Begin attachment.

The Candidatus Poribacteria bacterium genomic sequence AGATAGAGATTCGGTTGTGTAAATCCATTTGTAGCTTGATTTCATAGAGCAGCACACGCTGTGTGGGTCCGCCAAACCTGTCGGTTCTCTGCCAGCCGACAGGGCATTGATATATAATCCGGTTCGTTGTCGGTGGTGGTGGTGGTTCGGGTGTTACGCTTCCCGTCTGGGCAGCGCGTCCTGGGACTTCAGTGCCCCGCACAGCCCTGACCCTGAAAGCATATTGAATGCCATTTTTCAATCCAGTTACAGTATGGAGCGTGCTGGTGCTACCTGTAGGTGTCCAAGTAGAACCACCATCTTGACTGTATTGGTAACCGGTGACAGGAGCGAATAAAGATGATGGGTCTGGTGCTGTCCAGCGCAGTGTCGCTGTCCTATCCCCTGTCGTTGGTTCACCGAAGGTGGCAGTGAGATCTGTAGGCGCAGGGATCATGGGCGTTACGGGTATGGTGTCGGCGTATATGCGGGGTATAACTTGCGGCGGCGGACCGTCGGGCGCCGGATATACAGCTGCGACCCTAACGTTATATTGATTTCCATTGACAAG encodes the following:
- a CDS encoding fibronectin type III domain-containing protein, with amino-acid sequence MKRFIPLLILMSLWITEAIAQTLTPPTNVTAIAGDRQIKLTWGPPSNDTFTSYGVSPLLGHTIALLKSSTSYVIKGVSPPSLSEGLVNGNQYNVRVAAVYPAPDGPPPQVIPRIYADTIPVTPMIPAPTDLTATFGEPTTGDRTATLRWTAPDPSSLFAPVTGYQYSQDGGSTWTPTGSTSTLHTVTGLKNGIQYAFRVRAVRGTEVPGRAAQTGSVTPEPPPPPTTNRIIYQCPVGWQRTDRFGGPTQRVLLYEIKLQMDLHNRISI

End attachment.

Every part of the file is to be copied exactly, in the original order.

The Candidatus Poribacteria bacterium genomic sequence AGATAGAGATTCGGTTGTGTAAATCCATTTGTAGCTTGATTTCATAGAGCAGCACACGCTGTGTGGGTCCGCCAAACCTGTCGGTTCTCTGCCAGCCGACAGGGCATTGATATATAATCCGGTTCGTTGTCGGTGGTGGTGGTGGTTCGGGTGTTACGCTTCCCGTCTGGGCAGCGCGTCCTGGGACTTCAGTGCCCCGCACAGCCCTGACCCTGAAAGCATATTGAATGCCATTTTTCAATCCAGTTACAGTATGGAGCGTGCTGGTGCTACCTGTAGGTGTCCAAGTAGAACCACCATCTTGACTGTATTGGTAACCGGTGACAGGAGCGAATAAAGATGATGGGTCTGGTGCTGTCCAGCGCAGTGTCGCTGTCCTATCCCCTGTCGTTGGTTCACCGAAGGTGGCAGTGAGATCTGTAGGCGCAGGGATCATGGGCGTTACGGGTATGGTGTCGGCGTATATGCGGGGTATAACTTGCGGCGGCGGACCGTCGGGCGCCGGATATACAGCTGCGACCCTAACGTTATATTGATTTCCATTGACAAG encodes the following:
- a CDS encoding fibronectin type III domain-containing protein, with amino-acid sequence MKRFIPLLILMSLWITEAIAQTLTPPTNVTAIAGDRQIKLTWGPPSNDTFTSYGVSPLLGHTIALLKSSTSYVIKGVSPPSLSEGLVNGNQYNVRVAAVYPAPDGPPPQVIPRIYADTIPVTPMIPAPTDLTATFGEPTTGDRTATLRWTAPDPSSLFAPVTGYQYSQDGGSTWTPTGSTSTLHTVTGLKNGIQYAFRVRAVRGTEVPGRAAQTGSVTPEPPPPPTTNRIIYQCPVGWQRTDRFGGPTQRVLLYEIKLQMDLHNRISI